Urban trends: Outdoors is out, kids pick malls, cafes over parks | india | Hindustan Times
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Urban trends: Outdoors is out, kids pick malls, cafes over parks

india Updated: Feb 16, 2014 13:10 IST
Puja Pednekar

Only one in every eight children in India’s metros likes to spend time in a park, while others prefer malls, gaming parlours, movie halls and coffee shops.

A study of 690 children in the 8 to 16 age group, conducted across five metros, including Mumbai and Delhi, by Edumedia, an education research group, has found that 12% voted for parks, while 20% picked shopping malls as their favourite go-to destination.

The findings revealed that 31% teenagers (15-17 years) like to spend their leisure hours in covered outdoor spaces, while 28% spend time indoors at home. When at home, they either watch television or play video games.

Dr Harish Shetty, psychiatrist who specialises in children’s behaviour, said the present generation of children are sub-consciously seeking spaces that have ‘brand values’ attached to them. “In their minds, brands have become associated with quality and comfort. The mushrooming of branded cafés has a hold on them as they promise privacy and a hip ambience,” said Shetty. “Since malls offer these brands under one roof, children are constantly turning to them.”

Seema Hingorrany, a Mumbai-based psychologist, said children’s definition of ‘hanging out’ has changed due to the mall-culture. “Hanging out has become synonymous with shopping and eating. It no longer means only catching up with friends. There is a constant need to either eat or look at something,” said Hingorrany.

Several previous studies have indicated that children stay indoors and hence are active for just 17 minutes in a day. Ideally, experts said, children must spend at least an hour on outdoor physical activities every day.

But finding open spaces in metros is difficult. “Very few child-friendly open spaces are left in metros. Most open spaces are unkempt and unconducive to children, so even parents do not like sending children there,” Nayana Kathpalia, trustee, Oval Trust. “It’s not difficult to maintain open spaces. All we need is simple play equipment for toddlers and a plain ground for children to play.”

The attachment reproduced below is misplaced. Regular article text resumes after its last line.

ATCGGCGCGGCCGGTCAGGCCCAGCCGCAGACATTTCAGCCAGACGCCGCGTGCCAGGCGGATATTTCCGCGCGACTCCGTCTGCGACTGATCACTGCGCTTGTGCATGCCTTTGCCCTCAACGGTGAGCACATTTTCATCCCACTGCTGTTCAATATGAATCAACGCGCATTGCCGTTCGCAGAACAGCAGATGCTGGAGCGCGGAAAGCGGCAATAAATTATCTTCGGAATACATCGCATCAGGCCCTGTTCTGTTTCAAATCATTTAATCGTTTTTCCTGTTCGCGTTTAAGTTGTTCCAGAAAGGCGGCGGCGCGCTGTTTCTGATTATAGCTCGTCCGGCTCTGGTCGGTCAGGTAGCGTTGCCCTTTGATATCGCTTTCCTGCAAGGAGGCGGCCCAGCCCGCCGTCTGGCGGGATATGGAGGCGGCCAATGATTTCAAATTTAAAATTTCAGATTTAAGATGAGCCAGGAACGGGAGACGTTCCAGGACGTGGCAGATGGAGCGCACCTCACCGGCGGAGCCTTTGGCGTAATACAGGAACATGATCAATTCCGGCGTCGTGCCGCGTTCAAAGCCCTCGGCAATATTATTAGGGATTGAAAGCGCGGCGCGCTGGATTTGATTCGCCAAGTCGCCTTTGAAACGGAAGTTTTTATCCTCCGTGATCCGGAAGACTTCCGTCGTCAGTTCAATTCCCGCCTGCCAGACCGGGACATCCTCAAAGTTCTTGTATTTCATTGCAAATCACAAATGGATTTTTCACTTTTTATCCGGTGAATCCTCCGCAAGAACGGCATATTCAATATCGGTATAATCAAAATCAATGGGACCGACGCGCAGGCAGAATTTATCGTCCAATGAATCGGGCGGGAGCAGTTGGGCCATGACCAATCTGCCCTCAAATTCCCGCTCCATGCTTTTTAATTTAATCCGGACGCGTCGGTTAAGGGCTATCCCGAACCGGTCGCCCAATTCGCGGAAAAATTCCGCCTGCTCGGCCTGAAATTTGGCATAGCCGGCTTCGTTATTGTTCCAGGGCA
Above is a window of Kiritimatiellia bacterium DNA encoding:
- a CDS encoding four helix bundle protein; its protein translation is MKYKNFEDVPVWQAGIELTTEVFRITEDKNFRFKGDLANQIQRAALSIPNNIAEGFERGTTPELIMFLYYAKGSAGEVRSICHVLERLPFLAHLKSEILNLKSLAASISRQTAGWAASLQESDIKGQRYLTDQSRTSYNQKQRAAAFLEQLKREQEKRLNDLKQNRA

Lack of physical activity can be detrimental to children’s growth. Dr Samir Dalwai, developmental paediatrician, said, “It can lead to obesity among children above five years of age and also stymie their psychological development due to lack of interaction with other children. In children below five years, it also results in hyperactivity as their physical energy is not used up.”

Along with non-availability of proper open spaces, experts feel disinterested and paranoid parents are also one of the reasons children pick malls and cafés over parks. Parents taking initiative and making their children aware about the drawbacks of staying indoor is also crucial.

“Parents need to encourage their children to go to parks. We need to develop that interest among children by taking them on trips to farms and beaches,” said Biju Augustine, an environmentalist and father to an 11-year-old girl and an 8-year-old boy. “I have started taking my children to weekend trips to my farm house. They help me plant vegetables and manage the cattle.”

Elsie Gabriel, founder of Young Environmentalists Programme Trust, who has been working in outdoor education for the last 15 years, said every parent can do this in their own way. “You do not need to have a big farm house, just take them to the garden in the building and show them snails and flowering trees,” said Gabriel, adding that in several cases, concerns of safety and hygiene stop parents from sending children out. “On February 2, we had organised a flamingo watch for children at Sewri and many parents did not want to send their children as they feared their feet getting dirty,” she said. “Unless parents’ attitude changes, children will continue to be mall rats.”